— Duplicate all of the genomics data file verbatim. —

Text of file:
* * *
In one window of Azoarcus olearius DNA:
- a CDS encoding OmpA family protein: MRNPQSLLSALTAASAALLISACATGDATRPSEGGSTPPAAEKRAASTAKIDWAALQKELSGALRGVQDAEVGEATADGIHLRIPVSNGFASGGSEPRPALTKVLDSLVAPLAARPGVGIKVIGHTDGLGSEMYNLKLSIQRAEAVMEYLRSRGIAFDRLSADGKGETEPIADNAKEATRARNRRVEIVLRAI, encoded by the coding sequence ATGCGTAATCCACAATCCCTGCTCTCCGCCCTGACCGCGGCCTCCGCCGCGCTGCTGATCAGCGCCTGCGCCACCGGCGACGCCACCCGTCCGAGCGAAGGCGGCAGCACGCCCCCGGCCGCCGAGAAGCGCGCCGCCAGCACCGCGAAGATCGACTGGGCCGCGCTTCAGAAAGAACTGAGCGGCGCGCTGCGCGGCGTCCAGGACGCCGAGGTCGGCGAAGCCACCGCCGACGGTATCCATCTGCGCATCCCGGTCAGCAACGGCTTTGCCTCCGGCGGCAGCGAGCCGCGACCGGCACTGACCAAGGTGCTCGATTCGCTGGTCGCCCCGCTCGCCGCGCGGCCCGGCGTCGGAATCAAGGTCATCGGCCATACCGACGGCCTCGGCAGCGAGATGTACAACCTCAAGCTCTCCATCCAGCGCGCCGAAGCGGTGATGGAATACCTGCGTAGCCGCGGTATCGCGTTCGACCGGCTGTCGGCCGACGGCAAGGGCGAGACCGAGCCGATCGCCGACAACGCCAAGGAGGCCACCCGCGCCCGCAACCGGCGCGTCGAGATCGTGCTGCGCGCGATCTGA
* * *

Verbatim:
In one window of Azoarcus olearius DNA:
- a CDS encoding OmpA family protein: MRNPQSLLSALTAASAALLISACATGDATRPSEGGSTPPAAEKRAASTAKIDWAALQKELSGALRGVQDAEVGEATADGIHLRIPVSNGFASGGSEPRPALTKVLDSLVAPLAARPGVGIKVIGHTDGLGSEMYNLKLSIQRAEAVMEYLRSRGIAFDRLSADGKGETEPIADNAKEATRARNRRVEIVLRAI, encoded by the coding sequence ATGCGTAATCCACAATCCCTGCTCTCCGCCCTGACCGCGGCCTCCGCCGCGCTGCTGATCAGCGCCTGCGCCACCGGCGACGCCACCCGTCCGAGCGAAGGCGGCAGCACGCCCCCGGCCGCCGAGAAGCGCGCCGCCAGCACCGCGAAGATCGACTGGGCCGCGCTTCAGAAAGAACTGAGCGGCGCGCTGCGCGGCGTCCAGGACGCCGAGGTCGGCGAAGCCACCGCCGACGGTATCCATCTGCGCATCCCGGTCAGCAACGGCTTTGCCTCCGGCGGCAGCGAGCCGCGACCGGCACTGACCAAGGTGCTCGATTCGCTGGTCGCCCCGCTCGCCGCGCGGCCCGGCGTCGGAATCAAGGTCATCGGCCATACCGACGGCCTCGGCAGCGAGATGTACAACCTCAAGCTCTCCATCCAGCGCGCCGAAGCGGTGATGGAATACCTGCGTAGCCGCGGTATCGCGTTCGACCGGCTGTCGGCCGACGGCAAGGGCGAGACCGAGCCGATCGCCGACAACGCCAAGGAGGCCACCCGCGCCCGCAACCGGCGCGTCGAGATCGTGCTGCGCGCGATCTGA